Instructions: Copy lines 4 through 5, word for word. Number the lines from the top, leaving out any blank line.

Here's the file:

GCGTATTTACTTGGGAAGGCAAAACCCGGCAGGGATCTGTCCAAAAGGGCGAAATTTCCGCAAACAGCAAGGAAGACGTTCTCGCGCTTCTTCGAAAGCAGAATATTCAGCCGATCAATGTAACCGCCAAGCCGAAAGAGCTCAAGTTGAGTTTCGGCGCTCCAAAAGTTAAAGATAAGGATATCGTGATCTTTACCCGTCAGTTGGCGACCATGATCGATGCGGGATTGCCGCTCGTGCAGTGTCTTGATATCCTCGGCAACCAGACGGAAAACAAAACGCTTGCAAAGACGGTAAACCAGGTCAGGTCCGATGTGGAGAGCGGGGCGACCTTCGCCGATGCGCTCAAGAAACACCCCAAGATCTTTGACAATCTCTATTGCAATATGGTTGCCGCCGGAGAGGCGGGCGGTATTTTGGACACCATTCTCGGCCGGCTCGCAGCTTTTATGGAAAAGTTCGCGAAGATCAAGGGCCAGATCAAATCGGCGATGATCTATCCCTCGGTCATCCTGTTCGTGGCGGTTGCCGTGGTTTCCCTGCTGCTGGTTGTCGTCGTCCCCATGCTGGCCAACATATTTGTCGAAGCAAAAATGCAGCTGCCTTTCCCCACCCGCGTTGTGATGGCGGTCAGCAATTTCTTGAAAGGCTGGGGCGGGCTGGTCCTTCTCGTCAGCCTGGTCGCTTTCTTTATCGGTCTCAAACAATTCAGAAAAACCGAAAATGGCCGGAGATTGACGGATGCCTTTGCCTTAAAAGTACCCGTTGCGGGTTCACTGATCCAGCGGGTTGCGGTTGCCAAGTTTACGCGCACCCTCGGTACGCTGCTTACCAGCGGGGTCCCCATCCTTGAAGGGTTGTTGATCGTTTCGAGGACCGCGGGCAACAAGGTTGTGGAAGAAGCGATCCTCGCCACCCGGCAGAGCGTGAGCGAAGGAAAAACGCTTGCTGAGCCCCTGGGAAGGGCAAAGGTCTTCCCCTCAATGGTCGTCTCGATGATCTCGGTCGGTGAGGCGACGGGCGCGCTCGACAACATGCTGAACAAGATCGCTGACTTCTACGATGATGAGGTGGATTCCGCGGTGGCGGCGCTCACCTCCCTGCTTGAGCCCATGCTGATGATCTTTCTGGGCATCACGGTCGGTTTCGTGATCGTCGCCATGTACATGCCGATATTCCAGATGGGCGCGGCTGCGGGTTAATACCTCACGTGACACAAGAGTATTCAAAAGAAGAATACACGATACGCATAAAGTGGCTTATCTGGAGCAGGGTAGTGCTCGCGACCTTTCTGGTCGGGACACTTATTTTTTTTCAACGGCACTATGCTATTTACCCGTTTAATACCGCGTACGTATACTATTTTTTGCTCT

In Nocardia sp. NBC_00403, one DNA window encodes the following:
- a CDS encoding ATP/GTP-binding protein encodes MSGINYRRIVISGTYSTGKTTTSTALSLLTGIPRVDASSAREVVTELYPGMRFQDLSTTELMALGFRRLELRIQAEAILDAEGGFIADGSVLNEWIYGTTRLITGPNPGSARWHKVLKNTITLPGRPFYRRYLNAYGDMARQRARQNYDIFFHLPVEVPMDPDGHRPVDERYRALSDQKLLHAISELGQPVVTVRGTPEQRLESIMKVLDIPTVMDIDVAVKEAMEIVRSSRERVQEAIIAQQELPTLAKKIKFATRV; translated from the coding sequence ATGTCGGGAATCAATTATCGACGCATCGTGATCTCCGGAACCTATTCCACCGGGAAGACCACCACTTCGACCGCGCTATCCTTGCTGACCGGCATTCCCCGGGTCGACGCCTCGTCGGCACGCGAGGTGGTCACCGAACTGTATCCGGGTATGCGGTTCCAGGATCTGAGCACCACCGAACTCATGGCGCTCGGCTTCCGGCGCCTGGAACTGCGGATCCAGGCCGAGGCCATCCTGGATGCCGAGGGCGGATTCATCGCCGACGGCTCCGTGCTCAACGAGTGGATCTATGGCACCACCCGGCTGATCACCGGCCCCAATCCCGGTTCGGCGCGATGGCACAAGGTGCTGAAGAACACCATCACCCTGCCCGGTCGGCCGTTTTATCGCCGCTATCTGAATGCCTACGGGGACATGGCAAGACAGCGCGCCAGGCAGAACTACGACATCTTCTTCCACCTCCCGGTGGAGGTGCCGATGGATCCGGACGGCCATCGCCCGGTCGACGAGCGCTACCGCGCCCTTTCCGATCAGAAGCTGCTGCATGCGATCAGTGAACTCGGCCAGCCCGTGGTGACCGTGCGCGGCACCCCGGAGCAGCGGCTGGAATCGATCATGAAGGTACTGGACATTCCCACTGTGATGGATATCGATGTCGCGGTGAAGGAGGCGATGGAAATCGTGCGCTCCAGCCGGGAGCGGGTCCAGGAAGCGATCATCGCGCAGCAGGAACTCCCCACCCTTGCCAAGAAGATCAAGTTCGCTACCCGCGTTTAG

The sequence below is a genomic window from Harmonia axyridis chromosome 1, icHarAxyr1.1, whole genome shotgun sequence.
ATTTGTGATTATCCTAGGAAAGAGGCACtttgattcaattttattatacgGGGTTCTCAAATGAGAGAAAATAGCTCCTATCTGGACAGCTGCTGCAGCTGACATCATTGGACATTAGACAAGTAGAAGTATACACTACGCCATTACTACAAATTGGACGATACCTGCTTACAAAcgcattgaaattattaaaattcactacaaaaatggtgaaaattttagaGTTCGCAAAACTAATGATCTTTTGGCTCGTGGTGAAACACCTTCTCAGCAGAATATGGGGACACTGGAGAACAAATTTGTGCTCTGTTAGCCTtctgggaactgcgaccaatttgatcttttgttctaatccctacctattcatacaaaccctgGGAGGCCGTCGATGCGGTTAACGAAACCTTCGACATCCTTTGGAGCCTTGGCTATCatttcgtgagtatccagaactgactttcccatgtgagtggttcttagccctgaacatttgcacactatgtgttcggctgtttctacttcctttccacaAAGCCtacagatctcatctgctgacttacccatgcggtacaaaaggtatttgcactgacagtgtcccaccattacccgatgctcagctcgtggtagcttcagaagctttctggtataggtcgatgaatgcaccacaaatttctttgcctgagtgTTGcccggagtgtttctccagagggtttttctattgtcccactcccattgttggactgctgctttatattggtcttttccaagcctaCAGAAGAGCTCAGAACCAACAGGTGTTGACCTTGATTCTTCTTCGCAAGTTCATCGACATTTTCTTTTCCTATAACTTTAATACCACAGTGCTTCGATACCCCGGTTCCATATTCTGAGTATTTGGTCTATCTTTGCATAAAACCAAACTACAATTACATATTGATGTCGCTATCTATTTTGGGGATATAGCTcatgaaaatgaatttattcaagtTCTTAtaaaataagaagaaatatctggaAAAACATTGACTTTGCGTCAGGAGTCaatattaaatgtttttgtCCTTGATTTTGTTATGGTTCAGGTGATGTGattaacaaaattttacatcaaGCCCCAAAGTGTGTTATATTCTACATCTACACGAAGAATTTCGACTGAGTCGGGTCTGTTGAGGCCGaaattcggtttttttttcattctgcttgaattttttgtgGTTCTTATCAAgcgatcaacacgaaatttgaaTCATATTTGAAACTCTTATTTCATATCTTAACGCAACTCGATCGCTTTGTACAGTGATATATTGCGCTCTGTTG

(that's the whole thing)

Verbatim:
The sequence below is a genomic window from Harmonia axyridis chromosome 1, icHarAxyr1.1, whole genome shotgun sequence.
ATTTGTGATTATCCTAGGAAAGAGGCACtttgattcaattttattatacgGGGTTCTCAAATGAGAGAAAATAGCTCCTATCTGGACAGCTGCTGCAGCTGACATCATTGGACATTAGACAAGTAGAAGTATACACTACGCCATTACTACAAATTGGACGATACCTGCTTACAAAcgcattgaaattattaaaattcactacaaaaatggtgaaaattttagaGTTCGCAAAACTAATGATCTTTTGGCTCGTGGTGAAACACCTTCTCAGCAGAATATGGGGACACTGGAGAACAAATTTGTGCTCTGTTAGCCTtctgggaactgcgaccaatttgatcttttgttctaatccctacctattcatacaaaccctgGGAGGCCGTCGATGCGGTTAACGAAACCTTCGACATCCTTTGGAGCCTTGGCTATCatttcgtgagtatccagaactgactttcccatgtgagtggttcttagccctgaacatttgcacactatgtgttcggctgtttctacttcctttccacaAAGCCtacagatctcatctgctgacttacccatgcggtacaaaaggtatttgcactgacagtgtcccaccattacccgatgctcagctcgtggtagcttcagaagctttctggtataggtcgatgaatgcaccacaaatttctttgcctgagtgTTGcccggagtgtttctccagagggtttttctattgtcccactcccattgttggactgctgctttatattggtcttttccaagcctaCAGAAGAGCTCAGAACCAACAGGTGTTGACCTTGATTCTTCTTCGCAAGTTCATCGACATTTTCTTTTCCTATAACTTTAATACCACAGTGCTTCGATACCCCGGTTCCATATTCTGAGTATTTGGTCTATCTTTGCATAAAACCAAACTACAATTACATATTGATGTCGCTATCTATTTTGGGGATATAGCTcatgaaaatgaatttattcaagtTCTTAtaaaataagaagaaatatctggaAAAACATTGACTTTGCGTCAGGAGTCaatattaaatgtttttgtCCTTGATTTTGTTATGGTTCAGGTGATGTGattaacaaaattttacatcaaGCCCCAAAGTGTGTTATATTCTACATCTACACGAAGAATTTCGACTGAGTCGGGTCTGTTGAGGCCGaaattcggtttttttttcattctgcttgaattttttgtgGTTCTTATCAAgcgatcaacacgaaatttgaaTCATATTTGAAACTCTTATTTCATATCTTAACGCAACTCGATCGCTTTGTACAGTGATATATTGCGCTCTGTTG